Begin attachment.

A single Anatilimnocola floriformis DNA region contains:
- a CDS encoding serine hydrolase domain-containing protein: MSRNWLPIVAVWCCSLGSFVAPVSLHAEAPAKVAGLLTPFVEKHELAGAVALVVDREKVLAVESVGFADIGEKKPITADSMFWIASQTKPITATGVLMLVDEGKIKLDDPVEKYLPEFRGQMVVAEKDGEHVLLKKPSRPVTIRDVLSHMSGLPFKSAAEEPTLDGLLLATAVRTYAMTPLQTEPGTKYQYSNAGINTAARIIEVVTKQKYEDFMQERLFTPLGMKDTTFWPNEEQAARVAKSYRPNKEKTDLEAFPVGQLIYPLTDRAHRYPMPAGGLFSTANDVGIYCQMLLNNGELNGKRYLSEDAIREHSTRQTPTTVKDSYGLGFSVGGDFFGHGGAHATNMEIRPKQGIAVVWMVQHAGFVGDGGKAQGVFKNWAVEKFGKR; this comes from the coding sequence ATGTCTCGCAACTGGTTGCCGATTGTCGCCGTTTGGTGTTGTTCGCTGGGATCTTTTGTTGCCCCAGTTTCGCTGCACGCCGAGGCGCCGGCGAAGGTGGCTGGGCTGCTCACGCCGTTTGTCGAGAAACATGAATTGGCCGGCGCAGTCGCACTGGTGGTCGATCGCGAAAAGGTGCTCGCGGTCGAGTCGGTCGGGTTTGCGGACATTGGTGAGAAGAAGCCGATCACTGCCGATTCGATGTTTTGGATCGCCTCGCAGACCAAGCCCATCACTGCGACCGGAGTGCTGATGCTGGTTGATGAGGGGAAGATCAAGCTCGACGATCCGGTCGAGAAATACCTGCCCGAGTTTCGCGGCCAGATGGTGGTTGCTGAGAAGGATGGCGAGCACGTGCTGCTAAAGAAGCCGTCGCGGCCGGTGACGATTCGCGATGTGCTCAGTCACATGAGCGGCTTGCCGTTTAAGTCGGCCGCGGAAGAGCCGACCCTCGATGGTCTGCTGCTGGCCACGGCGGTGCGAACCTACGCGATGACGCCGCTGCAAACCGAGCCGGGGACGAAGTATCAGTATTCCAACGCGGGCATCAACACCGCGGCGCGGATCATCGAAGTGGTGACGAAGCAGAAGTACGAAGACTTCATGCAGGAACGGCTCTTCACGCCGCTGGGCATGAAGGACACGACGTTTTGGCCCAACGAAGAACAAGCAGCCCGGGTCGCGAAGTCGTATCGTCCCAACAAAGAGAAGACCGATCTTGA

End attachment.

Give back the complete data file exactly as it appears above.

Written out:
A single Anatilimnocola floriformis DNA region contains:
- a CDS encoding serine hydrolase domain-containing protein: MSRNWLPIVAVWCCSLGSFVAPVSLHAEAPAKVAGLLTPFVEKHELAGAVALVVDREKVLAVESVGFADIGEKKPITADSMFWIASQTKPITATGVLMLVDEGKIKLDDPVEKYLPEFRGQMVVAEKDGEHVLLKKPSRPVTIRDVLSHMSGLPFKSAAEEPTLDGLLLATAVRTYAMTPLQTEPGTKYQYSNAGINTAARIIEVVTKQKYEDFMQERLFTPLGMKDTTFWPNEEQAARVAKSYRPNKEKTDLEAFPVGQLIYPLTDRAHRYPMPAGGLFSTANDVGIYCQMLLNNGELNGKRYLSEDAIREHSTRQTPTTVKDSYGLGFSVGGDFFGHGGAHATNMEIRPKQGIAVVWMVQHAGFVGDGGKAQGVFKNWAVEKFGKR; this comes from the coding sequence ATGTCTCGCAACTGGTTGCCGATTGTCGCCGTTTGGTGTTGTTCGCTGGGATCTTTTGTTGCCCCAGTTTCGCTGCACGCCGAGGCGCCGGCGAAGGTGGCTGGGCTGCTCACGCCGTTTGTCGAGAAACATGAATTGGCCGGCGCAGTCGCACTGGTGGTCGATCGCGAAAAGGTGCTCGCGGTCGAGTCGGTCGGGTTTGCGGACATTGGTGAGAAGAAGCCGATCACTGCCGATTCGATGTTTTGGATCGCCTCGCAGACCAAGCCCATCACTGCGACCGGAGTGCTGATGCTGGTTGATGAGGGGAAGATCAAGCTCGACGATCCGGTCGAGAAATACCTGCCCGAGTTTCGCGGCCAGATGGTGGTTGCTGAGAAGGATGGCGAGCACGTGCTGCTAAAGAAGCCGTCGCGGCCGGTGACGATTCGCGATGTGCTCAGTCACATGAGCGGCTTGCCGTTTAAGTCGGCCGCGGAAGAGCCGACCCTCGATGGTCTGCTGCTGGCCACGGCGGTGCGAACCTACGCGATGACGCCGCTGCAAACCGAGCCGGGGACGAAGTATCAGTATTCCAACGCGGGCATCAACACCGCGGCGCGGATCATCGAAGTGGTGACGAAGCAGAAGTACGAAGACTTCATGCAGGAACGGCTCTTCACGCCGCTGGGCATGAAGGACACGACGTTTTGGCCCAACGAAGAACAAGCAGCCCGGGTCGCGAAGTCGTATCGTCCCAACAAAGAGAAGACCGATCTTGA